Tuesday, February 04, 2020

TTAB Posts February 2020 Hearing Schedule

The Trademark Trial and Appeal Board has scheduled eight (8) oral hearings for the month of February 2020. The hearings will be held in the East Wing of the Madison Building, in Alexandria, Virginia.  Briefs and other papers for each case may be found at TTABVUE via the links provided.

February 4, 2020 - 1 PM: In re Shaklee Corporation, Serial No. 87528703 [Section 2(e)(1) mere descriptiveness refusal of PERFORMANCE for "Energy bars; energy chews; energy gummy; effervescent tablets for making a dietary supplement drink; supplement for boosting energy; supplement for boosting the body's production of nitric oxide; joint protection supplement; supplement for body fat reduction; powdered creatine; creatine capsules; creatine tablets; nutritional candy"].

February 6, 2020 - 11 AM: In re Tintoris Piana U.S. Inc., Serial No. 87776775 [Section 2(d) refusal to register PIANA HYDRO for "textile fibers" in view of the registered marks LORA PIANA and formatives thereof for textiles, fabrics, and yarns].

February 6, 2020 - 1 PM: The Christian Broadcasting Network, Inc. v. Delicious Ltd , Opposition No. 91240654 [Opposition to registration of BCBN for educational and entertainment services, chatroom services, and charitable fundraising services, in view of the registered mark CBN (in standard form) for television entertainment services, charitable fund raising, and educational services].

February 11, 2020 - 10 AM: In re Max Mara Fashion Group S.r.L, Serial No. 87786944 [Section 2(d) refusal of MAXMARA THE CUBE & Design for various clothing items "related to a customizable coat concept featuring coats and coat components that can be primarily transported within a portable cube carrier," in view of the registered mark THE CUBE for retail store services featuring clothing].

February 18, 2020 - 10 AM: Nike, Inc. v.  Jamin Caldwell and Courtney Miles, Opposition No. 91240394 [Opposition to registration of JUST DREW IT! for athletic apparel on the grounds of likelihood of confusion with, and likelihood of dilution of, the registered mark JUST DO IT for clothing and other goods].

February 20, 2020 - 11 AM: Satco Products, Inc. v. Thread Group, Inc., Opposition No. 91231155 [Opposition to registration of BUILT ON THREAD for "Electrical and electronic equipment; general consumer electrical and electronic products; remote controlled apparatus; wirelessly controlled apparatus; apparatus and instruments for data communication; apparatus for lighting, heating, air conditioning, and ventilating, and control thereof," on the ground of likelihood of confusion with the registered mark THREAD for "LED lighting systems, namely, LED modules, power supplies, and wiring for use under cabinets and in coves"].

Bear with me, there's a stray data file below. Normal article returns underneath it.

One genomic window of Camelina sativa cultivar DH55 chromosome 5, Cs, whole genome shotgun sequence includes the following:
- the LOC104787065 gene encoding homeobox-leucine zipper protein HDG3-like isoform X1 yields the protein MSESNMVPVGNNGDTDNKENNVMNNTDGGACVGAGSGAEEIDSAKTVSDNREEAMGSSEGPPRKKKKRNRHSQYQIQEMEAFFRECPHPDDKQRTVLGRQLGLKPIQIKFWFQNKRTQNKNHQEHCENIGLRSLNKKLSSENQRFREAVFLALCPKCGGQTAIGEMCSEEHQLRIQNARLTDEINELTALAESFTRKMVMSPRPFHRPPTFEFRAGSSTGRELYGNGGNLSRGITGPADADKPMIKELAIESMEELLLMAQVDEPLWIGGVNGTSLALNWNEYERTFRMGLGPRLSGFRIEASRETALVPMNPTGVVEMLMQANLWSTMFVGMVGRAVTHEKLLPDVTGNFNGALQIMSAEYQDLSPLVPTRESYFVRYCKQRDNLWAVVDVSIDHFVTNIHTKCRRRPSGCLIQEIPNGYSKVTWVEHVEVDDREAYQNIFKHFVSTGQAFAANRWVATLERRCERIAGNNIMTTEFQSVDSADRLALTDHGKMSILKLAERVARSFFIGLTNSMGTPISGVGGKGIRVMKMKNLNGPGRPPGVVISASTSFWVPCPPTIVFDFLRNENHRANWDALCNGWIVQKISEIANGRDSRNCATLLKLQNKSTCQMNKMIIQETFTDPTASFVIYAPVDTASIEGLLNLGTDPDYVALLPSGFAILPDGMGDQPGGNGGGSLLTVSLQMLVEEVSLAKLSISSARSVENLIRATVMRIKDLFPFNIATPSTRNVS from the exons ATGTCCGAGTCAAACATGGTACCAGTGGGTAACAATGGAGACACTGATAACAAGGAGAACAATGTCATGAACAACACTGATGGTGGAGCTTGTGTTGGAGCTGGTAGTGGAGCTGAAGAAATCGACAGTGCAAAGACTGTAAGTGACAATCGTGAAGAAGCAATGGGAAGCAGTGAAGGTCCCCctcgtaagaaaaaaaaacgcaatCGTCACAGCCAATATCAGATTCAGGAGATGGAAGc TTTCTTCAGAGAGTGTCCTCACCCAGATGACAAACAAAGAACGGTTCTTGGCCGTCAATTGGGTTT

February 25, 2020 - 1 PM: In re Basic Industries International, Inc., Serial No. 87550193 [Refusal to register THE CRUSHER for a "hand-operated can compactor" on the ground of genericness, or alternatively, mere descriptiveness and lack of acquired distinctiveness.

February 26, 2020 - 12 PM: In re Monfrere, Serial No. 88004556 [Section 2(d) refusal of MONFRÈRE FASHION for "Denim jackets; Denim jeans; Denim pants; Jeans; Men's and women's jackets, coats, trousers, vests; Pants; Shirts; Coats of denim; Denims; Jacket" in view of the registered mark MY BROTHER for t-shirts].

Read comments and post your comment here.

TTABlog note: Any predictions? See any WYHA?s?

Text Copyright John L. Welch 2020.


At 11:03 AM, Anonymous Anonymous said...

Why didn't the Examining Attorney issue a merely descriptiveness refusal after Applicant Max Mara amended its identification of services to indicate a feature of its clothing products is shipment in a cube... In addition, a competitive need to use a mark is not a good argument for a 2(d) case where the question before the Board is whether you are entitled to a registration for the mark. This is a WYHA for me and a question as to USPTO consistency with respect to identifying grounds for refusals.

At 11:09 AM, Anonymous Anonymous said...

The Nike opposition case against the pro se litigants is interesting only in that the pro se applicant blatantly admits in the brief that there is no intent to use the applied-for mark in connection with all of the applied-for goods. It's unfortunate that both parties had to spend money on this proceeding. How about a Would You Have Defended?


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